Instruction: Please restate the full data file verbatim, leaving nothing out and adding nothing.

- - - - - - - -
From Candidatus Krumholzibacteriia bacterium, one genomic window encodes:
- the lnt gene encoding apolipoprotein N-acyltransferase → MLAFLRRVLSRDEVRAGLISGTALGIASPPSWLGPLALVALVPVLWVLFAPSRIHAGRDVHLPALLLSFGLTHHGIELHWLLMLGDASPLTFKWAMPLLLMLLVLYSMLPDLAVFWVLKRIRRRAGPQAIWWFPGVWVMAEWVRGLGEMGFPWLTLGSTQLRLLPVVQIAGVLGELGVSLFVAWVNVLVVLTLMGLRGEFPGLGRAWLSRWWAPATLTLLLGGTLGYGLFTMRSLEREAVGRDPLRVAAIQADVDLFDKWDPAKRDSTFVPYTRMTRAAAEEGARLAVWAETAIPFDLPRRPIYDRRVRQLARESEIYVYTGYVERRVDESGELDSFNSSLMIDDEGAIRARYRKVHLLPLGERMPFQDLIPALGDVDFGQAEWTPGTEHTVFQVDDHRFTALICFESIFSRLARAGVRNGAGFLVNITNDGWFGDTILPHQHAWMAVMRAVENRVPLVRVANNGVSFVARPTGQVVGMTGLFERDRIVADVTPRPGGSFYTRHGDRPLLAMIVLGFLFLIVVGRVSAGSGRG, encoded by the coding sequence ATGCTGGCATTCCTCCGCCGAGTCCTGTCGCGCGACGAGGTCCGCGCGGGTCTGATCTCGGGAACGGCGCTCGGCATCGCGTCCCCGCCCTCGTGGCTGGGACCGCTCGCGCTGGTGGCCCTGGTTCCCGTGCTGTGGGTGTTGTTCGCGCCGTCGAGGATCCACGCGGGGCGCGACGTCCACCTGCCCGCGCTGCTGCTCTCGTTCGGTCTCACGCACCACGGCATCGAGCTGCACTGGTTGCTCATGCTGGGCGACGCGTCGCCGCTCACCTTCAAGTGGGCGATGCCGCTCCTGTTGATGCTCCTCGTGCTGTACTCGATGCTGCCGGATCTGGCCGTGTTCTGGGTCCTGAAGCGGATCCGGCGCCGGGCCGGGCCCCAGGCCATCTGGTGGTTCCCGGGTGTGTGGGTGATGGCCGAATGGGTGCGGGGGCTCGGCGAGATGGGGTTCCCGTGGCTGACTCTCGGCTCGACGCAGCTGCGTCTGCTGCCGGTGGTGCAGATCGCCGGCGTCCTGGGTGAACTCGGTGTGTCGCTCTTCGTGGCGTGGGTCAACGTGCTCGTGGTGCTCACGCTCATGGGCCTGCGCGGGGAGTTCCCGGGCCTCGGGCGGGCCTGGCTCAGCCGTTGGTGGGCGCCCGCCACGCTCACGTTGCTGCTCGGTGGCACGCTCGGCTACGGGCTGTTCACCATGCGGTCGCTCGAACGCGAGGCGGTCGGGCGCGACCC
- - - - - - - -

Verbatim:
From Candidatus Krumholzibacteriia bacterium, one genomic window encodes:
- the lnt gene encoding apolipoprotein N-acyltransferase → MLAFLRRVLSRDEVRAGLISGTALGIASPPSWLGPLALVALVPVLWVLFAPSRIHAGRDVHLPALLLSFGLTHHGIELHWLLMLGDASPLTFKWAMPLLLMLLVLYSMLPDLAVFWVLKRIRRRAGPQAIWWFPGVWVMAEWVRGLGEMGFPWLTLGSTQLRLLPVVQIAGVLGELGVSLFVAWVNVLVVLTLMGLRGEFPGLGRAWLSRWWAPATLTLLLGGTLGYGLFTMRSLEREAVGRDPLRVAAIQADVDLFDKWDPAKRDSTFVPYTRMTRAAAEEGARLAVWAETAIPFDLPRRPIYDRRVRQLARESEIYVYTGYVERRVDESGELDSFNSSLMIDDEGAIRARYRKVHLLPLGERMPFQDLIPALGDVDFGQAEWTPGTEHTVFQVDDHRFTALICFESIFSRLARAGVRNGAGFLVNITNDGWFGDTILPHQHAWMAVMRAVENRVPLVRVANNGVSFVARPTGQVVGMTGLFERDRIVADVTPRPGGSFYTRHGDRPLLAMIVLGFLFLIVVGRVSAGSGRG, encoded by the coding sequence ATGCTGGCATTCCTCCGCCGAGTCCTGTCGCGCGACGAGGTCCGCGCGGGTCTGATCTCGGGAACGGCGCTCGGCATCGCGTCCCCGCCCTCGTGGCTGGGACCGCTCGCGCTGGTGGCCCTGGTTCCCGTGCTGTGGGTGTTGTTCGCGCCGTCGAGGATCCACGCGGGGCGCGACGTCCACCTGCCCGCGCTGCTGCTCTCGTTCGGTCTCACGCACCACGGCATCGAGCTGCACTGGTTGCTCATGCTGGGCGACGCGTCGCCGCTCACCTTCAAGTGGGCGATGCCGCTCCTGTTGATGCTCCTCGTGCTGTACTCGATGCTGCCGGATCTGGCCGTGTTCTGGGTCCTGAAGCGGATCCGGCGCCGGGCCGGGCCCCAGGCCATCTGGTGGTTCCCGGGTGTGTGGGTGATGGCCGAATGGGTGCGGGGGCTCGGCGAGATGGGGTTCCCGTGGCTGACTCTCGGCTCGACGCAGCTGCGTCTGCTGCCGGTGGTGCAGATCGCCGGCGTCCTGGGTGAACTCGGTGTGTCGCTCTTCGTGGCGTGGGTCAACGTGCTCGTGGTGCTCACGCTCATGGGCCTGCGCGGGGAGTTCCCGGGCCTCGGGCGGGCCTGGCTCAGCCGTTGGTGGGCGCCCGCCACGCTCACGTTGCTGCTCGGTGGCACGCTCGGCTACGGGCTGTTCACCATGCGGTCGCTCGAACGCGAGGCGGTCGGGCGCGACCC